Northern Ireland news

British intelligence members sent to Colombia after IRA suspects arrested

James Monaghan , Martin McCauley and Niall Connolly after their arrest in Colombia in 2001
Connla Young

MEMBERS of Sean Hartnett’s secret British army snooping unit were sent from Derry to Colombia to advise and train authorities after the Provisional IRA was caught training left-wing rebels.

James Monaghan, Martin McCauley and Niall Connolly were all arrested as they tried to leave Colombia in August 2001 amid claims they had trained FARC rebels who were locked in a bitter conflict with the Colombian government.

In the past both Monaghan and McCauley had been given Charlie One status by the Joint Communications Unit - Northern Ireland, meaning they were high level surveillance targets.

The former soldier claims that Monaghan and McCauley were experienced IRA engineers while it emerged at the time that Connolly was Sinn Féin’s representative in Cuba.

Hartnett says the men were training FARC members in how to produce mortars, improvised explosive devices and training them in the use of weapons.

British intelligence is believed to have tipped off the Colombian authorities about the presence of the three men in their country.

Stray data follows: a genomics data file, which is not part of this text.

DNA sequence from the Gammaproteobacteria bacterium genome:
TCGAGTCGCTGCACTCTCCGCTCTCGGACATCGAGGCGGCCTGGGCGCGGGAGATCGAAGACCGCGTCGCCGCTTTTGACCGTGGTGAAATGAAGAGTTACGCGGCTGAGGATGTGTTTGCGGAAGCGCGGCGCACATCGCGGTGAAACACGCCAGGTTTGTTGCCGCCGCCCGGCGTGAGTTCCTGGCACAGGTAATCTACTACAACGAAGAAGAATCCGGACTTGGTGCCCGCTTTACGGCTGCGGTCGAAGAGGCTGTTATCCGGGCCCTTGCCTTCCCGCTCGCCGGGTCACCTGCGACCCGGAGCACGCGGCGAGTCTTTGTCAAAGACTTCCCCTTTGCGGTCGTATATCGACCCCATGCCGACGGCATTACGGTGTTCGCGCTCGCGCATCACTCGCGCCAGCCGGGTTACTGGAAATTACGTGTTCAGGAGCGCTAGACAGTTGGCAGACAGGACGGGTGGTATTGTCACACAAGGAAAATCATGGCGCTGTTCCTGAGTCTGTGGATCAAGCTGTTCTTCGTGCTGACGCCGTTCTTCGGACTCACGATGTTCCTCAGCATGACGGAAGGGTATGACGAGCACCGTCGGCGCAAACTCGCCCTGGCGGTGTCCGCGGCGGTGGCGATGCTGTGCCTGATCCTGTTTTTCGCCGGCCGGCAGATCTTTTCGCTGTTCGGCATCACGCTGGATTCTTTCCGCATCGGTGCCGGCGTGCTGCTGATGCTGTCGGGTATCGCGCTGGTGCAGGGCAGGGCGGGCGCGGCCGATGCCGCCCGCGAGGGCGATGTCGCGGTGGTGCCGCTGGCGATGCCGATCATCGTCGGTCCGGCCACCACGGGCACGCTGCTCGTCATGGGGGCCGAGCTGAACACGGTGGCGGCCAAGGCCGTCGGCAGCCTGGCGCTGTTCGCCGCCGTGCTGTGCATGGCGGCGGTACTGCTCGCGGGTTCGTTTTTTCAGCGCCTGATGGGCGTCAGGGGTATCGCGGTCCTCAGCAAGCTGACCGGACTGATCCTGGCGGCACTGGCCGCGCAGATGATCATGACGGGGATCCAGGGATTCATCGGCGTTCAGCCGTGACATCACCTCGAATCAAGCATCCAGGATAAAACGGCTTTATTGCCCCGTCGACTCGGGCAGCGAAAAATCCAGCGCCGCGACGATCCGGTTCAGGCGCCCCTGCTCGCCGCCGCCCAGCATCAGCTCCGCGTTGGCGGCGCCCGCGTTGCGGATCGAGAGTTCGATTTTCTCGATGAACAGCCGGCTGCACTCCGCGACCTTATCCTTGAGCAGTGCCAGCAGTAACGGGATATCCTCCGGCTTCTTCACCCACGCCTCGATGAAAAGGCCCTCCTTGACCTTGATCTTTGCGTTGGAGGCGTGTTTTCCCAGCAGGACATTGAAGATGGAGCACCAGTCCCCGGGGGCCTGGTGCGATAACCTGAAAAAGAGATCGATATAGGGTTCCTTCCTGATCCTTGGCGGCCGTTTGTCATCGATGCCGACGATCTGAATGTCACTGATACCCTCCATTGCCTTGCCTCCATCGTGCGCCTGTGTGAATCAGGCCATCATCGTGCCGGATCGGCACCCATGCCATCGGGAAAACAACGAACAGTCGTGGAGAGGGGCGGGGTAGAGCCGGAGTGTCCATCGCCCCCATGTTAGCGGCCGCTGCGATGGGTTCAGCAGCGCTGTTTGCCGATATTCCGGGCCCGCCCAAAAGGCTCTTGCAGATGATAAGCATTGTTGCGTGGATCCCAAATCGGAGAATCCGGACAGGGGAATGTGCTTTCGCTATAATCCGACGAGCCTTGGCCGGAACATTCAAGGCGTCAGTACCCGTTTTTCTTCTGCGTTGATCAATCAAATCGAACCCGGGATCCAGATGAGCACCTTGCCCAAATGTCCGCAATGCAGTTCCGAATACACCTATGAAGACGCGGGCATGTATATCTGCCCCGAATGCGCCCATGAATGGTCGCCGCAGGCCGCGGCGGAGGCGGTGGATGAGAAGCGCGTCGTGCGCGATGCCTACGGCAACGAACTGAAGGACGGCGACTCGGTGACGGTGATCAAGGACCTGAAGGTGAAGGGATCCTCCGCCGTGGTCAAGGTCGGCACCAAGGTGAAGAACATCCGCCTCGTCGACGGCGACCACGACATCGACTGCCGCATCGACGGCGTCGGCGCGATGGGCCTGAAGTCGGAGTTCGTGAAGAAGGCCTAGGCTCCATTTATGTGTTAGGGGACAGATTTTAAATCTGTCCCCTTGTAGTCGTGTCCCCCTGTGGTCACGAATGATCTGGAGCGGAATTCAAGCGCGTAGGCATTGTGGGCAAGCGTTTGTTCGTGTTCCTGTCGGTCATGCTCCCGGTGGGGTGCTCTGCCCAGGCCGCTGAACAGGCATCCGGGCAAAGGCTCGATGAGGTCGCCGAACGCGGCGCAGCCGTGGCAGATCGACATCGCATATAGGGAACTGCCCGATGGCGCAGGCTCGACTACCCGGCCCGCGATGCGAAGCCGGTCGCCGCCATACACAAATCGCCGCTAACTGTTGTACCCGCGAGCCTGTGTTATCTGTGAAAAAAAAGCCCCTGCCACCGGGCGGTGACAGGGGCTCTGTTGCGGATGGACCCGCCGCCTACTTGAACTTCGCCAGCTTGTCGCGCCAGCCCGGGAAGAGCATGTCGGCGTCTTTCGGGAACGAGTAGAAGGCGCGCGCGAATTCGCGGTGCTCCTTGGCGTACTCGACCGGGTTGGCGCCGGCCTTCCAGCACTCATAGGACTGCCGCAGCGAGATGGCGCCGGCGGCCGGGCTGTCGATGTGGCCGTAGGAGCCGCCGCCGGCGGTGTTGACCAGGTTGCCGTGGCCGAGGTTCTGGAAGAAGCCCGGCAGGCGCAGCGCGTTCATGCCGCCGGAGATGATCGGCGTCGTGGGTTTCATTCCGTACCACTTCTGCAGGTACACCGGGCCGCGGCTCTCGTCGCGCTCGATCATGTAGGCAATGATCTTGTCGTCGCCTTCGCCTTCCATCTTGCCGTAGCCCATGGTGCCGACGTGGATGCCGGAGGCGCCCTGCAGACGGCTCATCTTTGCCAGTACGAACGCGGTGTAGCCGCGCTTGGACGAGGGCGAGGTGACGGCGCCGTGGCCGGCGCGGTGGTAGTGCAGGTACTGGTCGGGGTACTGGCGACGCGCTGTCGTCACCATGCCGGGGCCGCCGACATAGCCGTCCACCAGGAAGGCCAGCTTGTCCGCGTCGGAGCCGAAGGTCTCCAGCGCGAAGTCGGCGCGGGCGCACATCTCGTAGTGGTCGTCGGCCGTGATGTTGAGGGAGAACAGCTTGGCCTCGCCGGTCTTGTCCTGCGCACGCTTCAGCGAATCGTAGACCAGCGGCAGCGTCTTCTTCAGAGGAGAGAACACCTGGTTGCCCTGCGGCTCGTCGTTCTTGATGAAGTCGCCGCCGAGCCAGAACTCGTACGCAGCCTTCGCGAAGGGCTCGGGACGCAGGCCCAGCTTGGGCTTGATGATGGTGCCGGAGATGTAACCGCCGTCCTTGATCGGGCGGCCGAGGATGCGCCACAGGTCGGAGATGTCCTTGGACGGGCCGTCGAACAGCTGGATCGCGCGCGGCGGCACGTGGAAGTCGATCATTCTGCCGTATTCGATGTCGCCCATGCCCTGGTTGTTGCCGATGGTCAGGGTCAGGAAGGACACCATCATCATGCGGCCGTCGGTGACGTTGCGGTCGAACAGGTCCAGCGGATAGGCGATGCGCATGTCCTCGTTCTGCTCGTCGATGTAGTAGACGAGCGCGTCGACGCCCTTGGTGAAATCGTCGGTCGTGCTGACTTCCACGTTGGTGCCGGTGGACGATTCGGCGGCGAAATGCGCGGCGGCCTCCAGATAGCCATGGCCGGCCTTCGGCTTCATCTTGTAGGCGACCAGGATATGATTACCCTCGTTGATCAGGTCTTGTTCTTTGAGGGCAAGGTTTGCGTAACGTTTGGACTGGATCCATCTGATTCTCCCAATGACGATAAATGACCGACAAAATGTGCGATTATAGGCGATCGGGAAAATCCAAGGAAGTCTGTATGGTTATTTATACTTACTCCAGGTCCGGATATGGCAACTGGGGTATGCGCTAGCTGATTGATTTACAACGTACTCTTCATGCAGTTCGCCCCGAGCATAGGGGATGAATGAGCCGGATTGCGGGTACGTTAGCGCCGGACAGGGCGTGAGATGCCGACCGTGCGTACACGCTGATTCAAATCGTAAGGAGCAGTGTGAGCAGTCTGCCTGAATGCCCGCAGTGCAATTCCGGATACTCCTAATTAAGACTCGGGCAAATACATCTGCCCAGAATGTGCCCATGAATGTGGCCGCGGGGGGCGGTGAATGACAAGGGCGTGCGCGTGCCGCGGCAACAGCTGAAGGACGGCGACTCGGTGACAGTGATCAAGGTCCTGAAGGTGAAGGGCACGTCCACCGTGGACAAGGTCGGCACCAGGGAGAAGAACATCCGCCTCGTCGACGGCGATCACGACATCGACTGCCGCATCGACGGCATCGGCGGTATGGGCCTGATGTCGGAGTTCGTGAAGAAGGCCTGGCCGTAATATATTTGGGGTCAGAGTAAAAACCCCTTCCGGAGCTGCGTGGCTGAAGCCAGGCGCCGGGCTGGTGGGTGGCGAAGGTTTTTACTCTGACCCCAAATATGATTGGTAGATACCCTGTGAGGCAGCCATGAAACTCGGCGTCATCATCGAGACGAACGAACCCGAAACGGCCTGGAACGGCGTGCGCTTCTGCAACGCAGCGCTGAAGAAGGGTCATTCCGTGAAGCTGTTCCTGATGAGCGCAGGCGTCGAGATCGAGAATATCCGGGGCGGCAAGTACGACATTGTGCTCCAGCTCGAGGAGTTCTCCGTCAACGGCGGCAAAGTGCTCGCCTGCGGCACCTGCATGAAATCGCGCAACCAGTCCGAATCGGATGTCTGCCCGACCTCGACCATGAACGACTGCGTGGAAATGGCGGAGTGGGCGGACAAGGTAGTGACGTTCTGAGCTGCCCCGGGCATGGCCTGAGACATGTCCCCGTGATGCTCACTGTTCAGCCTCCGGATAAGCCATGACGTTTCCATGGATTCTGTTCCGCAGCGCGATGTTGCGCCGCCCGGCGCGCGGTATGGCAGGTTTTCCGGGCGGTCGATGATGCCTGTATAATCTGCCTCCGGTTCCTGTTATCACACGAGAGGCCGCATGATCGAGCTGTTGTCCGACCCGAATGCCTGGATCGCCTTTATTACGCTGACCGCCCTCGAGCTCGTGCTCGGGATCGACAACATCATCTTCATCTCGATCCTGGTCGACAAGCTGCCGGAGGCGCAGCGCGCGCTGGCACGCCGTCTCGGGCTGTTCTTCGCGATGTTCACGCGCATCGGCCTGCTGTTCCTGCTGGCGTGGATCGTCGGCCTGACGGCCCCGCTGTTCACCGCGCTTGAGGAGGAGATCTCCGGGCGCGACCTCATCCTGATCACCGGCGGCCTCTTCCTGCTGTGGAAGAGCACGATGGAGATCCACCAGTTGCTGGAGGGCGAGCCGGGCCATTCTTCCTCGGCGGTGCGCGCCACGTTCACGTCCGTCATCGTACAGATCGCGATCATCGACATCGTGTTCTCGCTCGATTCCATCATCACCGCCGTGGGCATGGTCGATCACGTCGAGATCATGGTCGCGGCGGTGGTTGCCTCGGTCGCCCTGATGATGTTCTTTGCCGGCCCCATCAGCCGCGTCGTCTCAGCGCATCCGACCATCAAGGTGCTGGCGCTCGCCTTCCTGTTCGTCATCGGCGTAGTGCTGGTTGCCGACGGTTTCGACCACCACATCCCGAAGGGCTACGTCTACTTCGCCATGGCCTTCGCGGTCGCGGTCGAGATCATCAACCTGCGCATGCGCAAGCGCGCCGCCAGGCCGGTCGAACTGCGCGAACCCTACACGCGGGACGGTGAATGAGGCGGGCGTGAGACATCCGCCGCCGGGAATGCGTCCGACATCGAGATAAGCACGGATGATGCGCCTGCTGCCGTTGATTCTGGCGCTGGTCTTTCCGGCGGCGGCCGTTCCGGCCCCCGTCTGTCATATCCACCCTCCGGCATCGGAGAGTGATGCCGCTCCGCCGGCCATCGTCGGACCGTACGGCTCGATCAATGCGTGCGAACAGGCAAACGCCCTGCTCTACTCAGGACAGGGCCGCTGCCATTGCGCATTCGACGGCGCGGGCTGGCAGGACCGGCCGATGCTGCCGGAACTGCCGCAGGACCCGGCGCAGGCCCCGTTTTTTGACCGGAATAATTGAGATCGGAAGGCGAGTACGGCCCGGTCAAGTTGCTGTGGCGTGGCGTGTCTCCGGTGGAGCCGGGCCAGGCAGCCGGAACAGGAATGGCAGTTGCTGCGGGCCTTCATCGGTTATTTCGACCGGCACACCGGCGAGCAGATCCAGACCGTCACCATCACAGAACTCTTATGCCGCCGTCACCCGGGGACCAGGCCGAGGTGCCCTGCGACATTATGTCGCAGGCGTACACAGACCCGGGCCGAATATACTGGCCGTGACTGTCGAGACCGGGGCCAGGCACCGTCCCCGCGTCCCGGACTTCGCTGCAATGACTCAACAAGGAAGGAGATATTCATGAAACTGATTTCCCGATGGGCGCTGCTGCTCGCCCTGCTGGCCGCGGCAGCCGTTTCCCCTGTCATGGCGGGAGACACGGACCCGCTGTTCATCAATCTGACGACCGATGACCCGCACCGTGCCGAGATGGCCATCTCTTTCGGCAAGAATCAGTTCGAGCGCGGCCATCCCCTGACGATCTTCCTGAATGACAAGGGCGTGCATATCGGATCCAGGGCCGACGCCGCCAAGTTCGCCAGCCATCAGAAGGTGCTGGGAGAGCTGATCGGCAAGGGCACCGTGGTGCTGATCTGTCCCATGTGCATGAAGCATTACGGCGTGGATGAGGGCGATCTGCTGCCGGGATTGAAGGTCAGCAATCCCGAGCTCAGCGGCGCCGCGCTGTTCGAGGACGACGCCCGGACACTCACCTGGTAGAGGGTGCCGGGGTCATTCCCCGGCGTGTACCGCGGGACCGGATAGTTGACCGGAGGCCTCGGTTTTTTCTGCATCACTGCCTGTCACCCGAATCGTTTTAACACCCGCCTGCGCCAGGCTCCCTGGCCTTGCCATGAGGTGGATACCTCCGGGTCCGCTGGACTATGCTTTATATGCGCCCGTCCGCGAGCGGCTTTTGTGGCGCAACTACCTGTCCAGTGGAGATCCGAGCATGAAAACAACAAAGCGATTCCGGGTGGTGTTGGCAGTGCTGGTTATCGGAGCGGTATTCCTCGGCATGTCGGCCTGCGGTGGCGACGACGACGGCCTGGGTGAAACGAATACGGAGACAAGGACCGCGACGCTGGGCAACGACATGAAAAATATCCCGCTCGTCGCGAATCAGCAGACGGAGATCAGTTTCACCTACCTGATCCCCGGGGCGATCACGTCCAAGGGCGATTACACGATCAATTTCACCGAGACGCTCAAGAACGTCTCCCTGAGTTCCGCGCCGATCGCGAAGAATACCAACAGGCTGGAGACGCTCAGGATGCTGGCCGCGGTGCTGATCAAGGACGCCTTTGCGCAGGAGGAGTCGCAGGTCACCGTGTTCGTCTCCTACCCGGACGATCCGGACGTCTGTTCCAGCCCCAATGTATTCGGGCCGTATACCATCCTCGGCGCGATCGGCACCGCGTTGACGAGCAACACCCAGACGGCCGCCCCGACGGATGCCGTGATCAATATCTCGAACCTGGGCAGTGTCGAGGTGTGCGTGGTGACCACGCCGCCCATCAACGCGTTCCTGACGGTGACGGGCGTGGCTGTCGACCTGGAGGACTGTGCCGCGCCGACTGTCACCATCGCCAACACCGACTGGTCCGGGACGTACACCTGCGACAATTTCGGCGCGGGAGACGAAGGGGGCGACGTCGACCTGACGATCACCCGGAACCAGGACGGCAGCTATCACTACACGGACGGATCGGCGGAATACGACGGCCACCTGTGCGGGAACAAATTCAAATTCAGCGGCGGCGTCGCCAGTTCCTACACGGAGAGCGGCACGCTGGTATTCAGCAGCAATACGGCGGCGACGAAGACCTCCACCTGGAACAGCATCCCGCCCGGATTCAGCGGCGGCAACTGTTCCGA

The trio, who became known as the “Colombia Three”, later sneaked back into Ireland when they skipped the South American country after being handed down heavy prison sentences.

Hartnett claims members of his Co Derry based ‘North Det’ were sent to Colombia to help authorities counter the training received by the Provisional IRA.

He claims that the South American mission was passed off by senior officers as a training operation and that he was instructed to provide surveillance equipment needed for those making the trip.

He claims that on their return a colleague gave him details of the two-month operation.

He wrote: “The operators had begun by teaching the Colombians the basics of surveillance, how to track a vehicle without being spotted and such like.

He went on to say: “They did pick up on what we taught them pretty quick but they lack the equipment to back it up, and they would need years of Det help to bring everything up to speed.

“I’m not sure that there is the appetite or the capacity for that from JCU-NI.”

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